How can companies ensure their organizational culture is geared towards customer-centricity?
LH. Engagement of employees and customers go hand-in-hand, but it’s not a chicken-and-egg issue. Always start with a clear identification of your target market and a thorough understanding of its world, and then determine the required competencies of employees to hire, and their intrinsic motivators. Nurture customer-centricity by keeping employees
continually aware of developments in the customer’s world, and by maintaining a customer-first mindset in all internal discussions, decisions and activities.
The vision and values that top management communicates, both verbally and behaviorally, set the tone and direction for the organization. The key is consistency – at every opportunity, management should continually communicate the necessity of making it easier and nicer for
customers to get and use solutions. Consistency occurs in formal and informal meetings, written correspondence, external messages and in every business process and every management ritual such as performance reviews, annual operating plans and performance dashboards.
Customer-centricity, as priority number one, must permeate the entire business, and be un-challenged by other concerns as the organization’s primary focus of attention and efforts.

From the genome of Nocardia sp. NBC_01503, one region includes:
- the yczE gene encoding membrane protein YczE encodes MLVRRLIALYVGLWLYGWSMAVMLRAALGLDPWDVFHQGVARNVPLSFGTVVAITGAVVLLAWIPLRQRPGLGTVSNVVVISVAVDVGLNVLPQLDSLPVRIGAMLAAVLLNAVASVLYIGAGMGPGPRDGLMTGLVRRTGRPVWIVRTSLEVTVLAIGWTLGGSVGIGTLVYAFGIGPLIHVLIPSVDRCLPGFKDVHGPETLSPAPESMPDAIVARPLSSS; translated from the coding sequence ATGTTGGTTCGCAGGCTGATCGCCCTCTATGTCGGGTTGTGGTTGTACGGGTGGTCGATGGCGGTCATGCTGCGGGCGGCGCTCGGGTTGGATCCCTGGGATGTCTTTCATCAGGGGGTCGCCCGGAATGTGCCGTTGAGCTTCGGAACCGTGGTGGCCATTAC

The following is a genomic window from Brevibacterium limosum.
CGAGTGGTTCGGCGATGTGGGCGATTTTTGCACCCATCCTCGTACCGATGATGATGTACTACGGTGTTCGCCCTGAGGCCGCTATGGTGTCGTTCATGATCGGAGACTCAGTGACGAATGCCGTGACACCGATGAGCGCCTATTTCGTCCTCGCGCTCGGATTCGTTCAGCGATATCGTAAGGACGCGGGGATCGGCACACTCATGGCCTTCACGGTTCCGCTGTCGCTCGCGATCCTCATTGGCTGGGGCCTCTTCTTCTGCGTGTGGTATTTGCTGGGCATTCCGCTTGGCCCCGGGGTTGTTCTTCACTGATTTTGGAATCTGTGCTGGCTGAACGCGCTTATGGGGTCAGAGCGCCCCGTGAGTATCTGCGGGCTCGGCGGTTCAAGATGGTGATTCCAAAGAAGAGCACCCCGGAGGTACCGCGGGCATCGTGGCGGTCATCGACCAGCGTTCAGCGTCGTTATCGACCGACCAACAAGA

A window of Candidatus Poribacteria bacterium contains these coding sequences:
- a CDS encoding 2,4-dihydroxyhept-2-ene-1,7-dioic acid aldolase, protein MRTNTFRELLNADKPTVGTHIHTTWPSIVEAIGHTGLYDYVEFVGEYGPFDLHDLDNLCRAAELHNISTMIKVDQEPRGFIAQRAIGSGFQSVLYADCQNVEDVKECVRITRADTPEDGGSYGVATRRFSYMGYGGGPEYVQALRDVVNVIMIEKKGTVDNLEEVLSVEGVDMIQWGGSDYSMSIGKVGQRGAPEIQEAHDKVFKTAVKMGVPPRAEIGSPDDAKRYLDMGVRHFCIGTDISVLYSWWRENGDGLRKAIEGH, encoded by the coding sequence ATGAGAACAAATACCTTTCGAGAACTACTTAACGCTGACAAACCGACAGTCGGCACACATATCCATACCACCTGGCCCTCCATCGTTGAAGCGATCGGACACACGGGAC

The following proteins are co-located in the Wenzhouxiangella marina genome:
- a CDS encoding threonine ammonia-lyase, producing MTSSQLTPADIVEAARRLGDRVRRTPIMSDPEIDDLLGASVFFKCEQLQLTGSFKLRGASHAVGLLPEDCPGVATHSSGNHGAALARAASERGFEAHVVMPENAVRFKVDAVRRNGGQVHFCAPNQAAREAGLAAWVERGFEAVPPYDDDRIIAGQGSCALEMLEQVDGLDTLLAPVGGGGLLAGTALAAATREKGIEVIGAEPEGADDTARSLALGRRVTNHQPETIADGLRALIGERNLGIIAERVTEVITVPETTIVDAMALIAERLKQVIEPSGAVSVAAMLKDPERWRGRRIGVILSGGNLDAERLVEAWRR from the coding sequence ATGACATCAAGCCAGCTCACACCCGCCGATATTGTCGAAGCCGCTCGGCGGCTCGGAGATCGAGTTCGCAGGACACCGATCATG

Accountability determines the degree to which customer-centricity takes root. What gets rewarded gets done. Proper balance and wise management of rewards and penalties are extremely important. The best planned accountability programs are undermined if group members view them as inequitable or unfair, so close monitoring of group member’s perceptions is key.
ML. Customer-centricity is about getting employees, who previously never interacted directly with customers, to engage directly with them. And so, for the companies that are implementing crowdsourcing now and engaging with their customers, they are getting a head start and
they’re setting up the processes and learning what goes into it.
There are many companies that are setting up innovation centers and these almost separate groups are charged with thinking about how the entire organization can innovate. Again, whether it’s innovating products, services, business processes, internal processes, customer
facing processes, processes involving business partners, it’s a question of how they can innovate more quickly and be more flexible.
It’s a kind of centralized approach, and many of these groups are looking at crowdsourcing methodologies whether for customer-centric innovation or for opening up to customers and others outside of the organization as opposed to an R&D group.
Originally published by Business Management magazine as The Impact of Interaction.